Less Is More for Energy Drinks
“Energy ‘shot-type’ drinks can contain as much as 500 mg of caffeine per drink — about five times the amount of caffeine in a typical cup of brewed coffee,” says Lauri Wright, PhD, assistant professor of nutrition at the University of South Florida’s College of Public Health and a spokesperson for the Academy of Nutrition and Dietetics. “A healthy adult can safely consume two energy drinks a day, but I don’t recommend them for people 18 or under,” says Dr. Wright.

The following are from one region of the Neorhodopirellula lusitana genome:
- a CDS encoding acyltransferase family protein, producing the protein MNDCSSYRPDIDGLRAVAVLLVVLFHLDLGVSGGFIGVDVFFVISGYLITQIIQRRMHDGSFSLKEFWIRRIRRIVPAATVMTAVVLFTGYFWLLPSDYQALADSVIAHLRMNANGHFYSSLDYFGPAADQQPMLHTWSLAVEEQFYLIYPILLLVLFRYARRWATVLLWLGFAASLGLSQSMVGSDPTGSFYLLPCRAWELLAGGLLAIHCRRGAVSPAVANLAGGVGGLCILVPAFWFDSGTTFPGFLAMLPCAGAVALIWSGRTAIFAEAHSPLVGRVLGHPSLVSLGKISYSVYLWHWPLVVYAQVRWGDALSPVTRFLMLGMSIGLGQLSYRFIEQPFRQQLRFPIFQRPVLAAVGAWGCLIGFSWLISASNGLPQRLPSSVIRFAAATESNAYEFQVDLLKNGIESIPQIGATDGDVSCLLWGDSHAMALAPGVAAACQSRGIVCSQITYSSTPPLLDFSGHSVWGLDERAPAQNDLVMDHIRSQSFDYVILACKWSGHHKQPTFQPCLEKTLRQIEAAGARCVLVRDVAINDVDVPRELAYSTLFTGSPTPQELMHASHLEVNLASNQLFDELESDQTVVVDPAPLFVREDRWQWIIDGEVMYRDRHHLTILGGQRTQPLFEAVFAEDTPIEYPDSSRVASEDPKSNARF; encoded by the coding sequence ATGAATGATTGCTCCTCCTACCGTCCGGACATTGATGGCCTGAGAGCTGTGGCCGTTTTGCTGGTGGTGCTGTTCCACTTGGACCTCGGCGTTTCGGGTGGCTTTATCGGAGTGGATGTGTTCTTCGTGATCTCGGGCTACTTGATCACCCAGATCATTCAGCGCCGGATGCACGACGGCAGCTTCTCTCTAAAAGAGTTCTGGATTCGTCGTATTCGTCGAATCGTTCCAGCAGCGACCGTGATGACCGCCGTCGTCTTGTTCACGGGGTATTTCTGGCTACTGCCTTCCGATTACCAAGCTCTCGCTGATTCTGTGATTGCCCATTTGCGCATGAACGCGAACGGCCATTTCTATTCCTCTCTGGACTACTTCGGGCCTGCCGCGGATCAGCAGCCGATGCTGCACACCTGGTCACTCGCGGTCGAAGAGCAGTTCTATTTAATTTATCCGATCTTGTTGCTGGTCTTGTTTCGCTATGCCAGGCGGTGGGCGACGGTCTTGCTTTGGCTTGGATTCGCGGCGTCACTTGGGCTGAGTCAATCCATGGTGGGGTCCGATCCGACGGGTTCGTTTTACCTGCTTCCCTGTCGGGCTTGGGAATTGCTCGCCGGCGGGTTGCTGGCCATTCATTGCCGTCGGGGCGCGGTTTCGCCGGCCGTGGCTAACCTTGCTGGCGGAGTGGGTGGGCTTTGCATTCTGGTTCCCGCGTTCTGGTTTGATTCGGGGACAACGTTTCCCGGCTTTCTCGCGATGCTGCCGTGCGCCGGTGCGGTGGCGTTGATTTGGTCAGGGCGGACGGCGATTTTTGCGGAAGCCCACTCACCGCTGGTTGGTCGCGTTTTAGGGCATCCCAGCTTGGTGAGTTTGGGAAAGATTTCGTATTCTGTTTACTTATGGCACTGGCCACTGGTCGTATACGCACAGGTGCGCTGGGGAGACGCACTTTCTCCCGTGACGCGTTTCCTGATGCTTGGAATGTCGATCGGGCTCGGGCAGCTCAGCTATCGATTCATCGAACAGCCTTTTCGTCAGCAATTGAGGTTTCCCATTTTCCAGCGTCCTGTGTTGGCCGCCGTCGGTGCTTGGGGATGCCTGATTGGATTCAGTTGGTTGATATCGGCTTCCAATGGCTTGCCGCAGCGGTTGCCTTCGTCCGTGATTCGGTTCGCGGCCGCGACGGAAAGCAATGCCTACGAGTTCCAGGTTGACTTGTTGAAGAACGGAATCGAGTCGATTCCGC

And it’s not just the megadoses of caffeine that make these drinks a poor choice for a quick pick-me-up. “Energy drinks, energy shots, and sodas are manufactured to provide energy with little nutritional benefit,” warns Rania Batayneh, MPH, a nutritionist and owner of Essential Nutrition for You, a nutrition consulting firm.
“Some energy drinks can contain as much as 70 grams of sugar — the equivalent of 17.5 teaspoons,” she says.